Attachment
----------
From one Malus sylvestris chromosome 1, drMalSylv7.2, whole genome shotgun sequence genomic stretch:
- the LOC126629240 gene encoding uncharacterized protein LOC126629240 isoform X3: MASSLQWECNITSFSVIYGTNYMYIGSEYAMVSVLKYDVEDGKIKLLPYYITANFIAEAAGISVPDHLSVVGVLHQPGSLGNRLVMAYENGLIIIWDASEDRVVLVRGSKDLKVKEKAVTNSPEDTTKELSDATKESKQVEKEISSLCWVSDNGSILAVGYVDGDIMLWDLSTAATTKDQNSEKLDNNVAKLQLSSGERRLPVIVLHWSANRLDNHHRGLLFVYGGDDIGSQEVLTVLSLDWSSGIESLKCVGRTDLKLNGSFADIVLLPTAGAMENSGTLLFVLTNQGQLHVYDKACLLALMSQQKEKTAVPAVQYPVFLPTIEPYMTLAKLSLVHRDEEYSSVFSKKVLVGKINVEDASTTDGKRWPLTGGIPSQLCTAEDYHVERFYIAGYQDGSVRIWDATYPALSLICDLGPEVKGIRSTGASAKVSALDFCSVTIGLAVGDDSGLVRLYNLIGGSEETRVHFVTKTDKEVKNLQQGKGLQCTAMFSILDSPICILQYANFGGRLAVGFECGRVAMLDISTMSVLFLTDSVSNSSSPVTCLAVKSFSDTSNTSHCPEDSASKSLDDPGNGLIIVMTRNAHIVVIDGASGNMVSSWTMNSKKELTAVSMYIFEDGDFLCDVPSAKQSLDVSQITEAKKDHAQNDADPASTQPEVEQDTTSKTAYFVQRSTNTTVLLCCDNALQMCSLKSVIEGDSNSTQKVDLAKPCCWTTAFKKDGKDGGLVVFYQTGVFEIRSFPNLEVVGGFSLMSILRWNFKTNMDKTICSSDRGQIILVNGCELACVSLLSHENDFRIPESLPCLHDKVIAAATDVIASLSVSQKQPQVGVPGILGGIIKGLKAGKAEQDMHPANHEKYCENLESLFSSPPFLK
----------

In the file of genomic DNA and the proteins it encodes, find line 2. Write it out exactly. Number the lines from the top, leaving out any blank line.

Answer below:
- the LOC126629240 gene encoding uncharacterized protein LOC126629240 isoform X3: MASSLQWECNITSFSVIYGTNYMYIGSEYAMVSVLKYDVEDGKIKLLPYYITANFIAEAAGISVPDHLSVVGVLHQPGSLGNRLVMAYENGLIIIWDASEDRVVLVRGSKDLKVKEKAVTNSPEDTTKELSDATKESKQVEKEISSLCWVSDNGSILAVGYVDGDIMLWDLSTAATTKDQNSEKLDNNVAKLQLSSGERRLPVIVLHWSANRLDNHHRGLLFVYGGDDIGSQEVLTVLSLDWSSGIESLKCVGRTDLKLNGSFADIVLLPTAGAMENSGTLLFVLTNQGQLHVYDKACLLALMSQQKEKTAVPAVQYPVFLPTIEPYMTLAKLSLVHRDEEYSSVFSKKVLVGKINVEDASTTDGKRWPLTGGIPSQLCTAEDYHVERFYIAGYQDGSVRIWDATYPALSLICDLGPEVKGIRSTGASAKVSALDFCSVTIGLAVGDDSGLVRLYNLIGGSEETRVHFVTKTDKEVKNLQQGKGLQCTAMFSILDSPICILQYANFGGRLAVGFECGRVAMLDISTMSVLFLTDSVSNSSSPVTCLAVKSFSDTSNTSHCPEDSASKSLDDPGNGLIIVMTRNAHIVVIDGASGNMVSSWTMNSKKELTAVSMYIFEDGDFLCDVPSAKQSLDVSQITEAKKDHAQNDADPASTQPEVEQDTTSKTAYFVQRSTNTTVLLCCDNALQMCSLKSVIEGDSNSTQKVDLAKPCCWTTAFKKDGKDGGLVVFYQTGVFEIRSFPNLEVVGGFSLMSILRWNFKTNMDKTICSSDRGQIILVNGCELACVSLLSHENDFRIPESLPCLHDKVIAAATDVIASLSVSQKQPQVGVPGILGGIIKGLKAGKAEQDMHPANHEKYCENLESLFSSPPFLK